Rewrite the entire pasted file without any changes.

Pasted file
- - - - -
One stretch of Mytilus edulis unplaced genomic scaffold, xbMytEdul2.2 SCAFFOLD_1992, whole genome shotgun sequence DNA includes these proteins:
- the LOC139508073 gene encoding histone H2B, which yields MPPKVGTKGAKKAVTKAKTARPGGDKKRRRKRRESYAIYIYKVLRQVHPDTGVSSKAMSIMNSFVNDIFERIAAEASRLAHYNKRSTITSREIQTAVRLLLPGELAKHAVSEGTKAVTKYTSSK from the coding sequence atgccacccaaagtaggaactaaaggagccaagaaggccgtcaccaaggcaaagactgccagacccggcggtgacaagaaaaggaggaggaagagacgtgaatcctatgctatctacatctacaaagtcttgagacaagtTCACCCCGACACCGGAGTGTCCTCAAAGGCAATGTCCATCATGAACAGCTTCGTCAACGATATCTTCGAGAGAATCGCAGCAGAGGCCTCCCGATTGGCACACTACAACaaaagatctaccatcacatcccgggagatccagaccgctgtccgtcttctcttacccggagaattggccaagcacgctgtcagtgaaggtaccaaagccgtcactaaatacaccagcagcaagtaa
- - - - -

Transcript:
One stretch of Mytilus edulis unplaced genomic scaffold, xbMytEdul2.2 SCAFFOLD_1992, whole genome shotgun sequence DNA includes these proteins:
- the LOC139508073 gene encoding histone H2B, which yields MPPKVGTKGAKKAVTKAKTARPGGDKKRRRKRRESYAIYIYKVLRQVHPDTGVSSKAMSIMNSFVNDIFERIAAEASRLAHYNKRSTITSREIQTAVRLLLPGELAKHAVSEGTKAVTKYTSSK from the coding sequence atgccacccaaagtaggaactaaaggagccaagaaggccgtcaccaaggcaaagactgccagacccggcggtgacaagaaaaggaggaggaagagacgtgaatcctatgctatctacatctacaaagtcttgagacaagtTCACCCCGACACCGGAGTGTCCTCAAAGGCAATGTCCATCATGAACAGCTTCGTCAACGATATCTTCGAGAGAATCGCAGCAGAGGCCTCCCGATTGGCACACTACAACaaaagatctaccatcacatcccgggagatccagaccgctgtccgtcttctcttacccggagaattggccaagcacgctgtcagtgaaggtaccaaagccgtcactaaatacaccagcagcaagtaa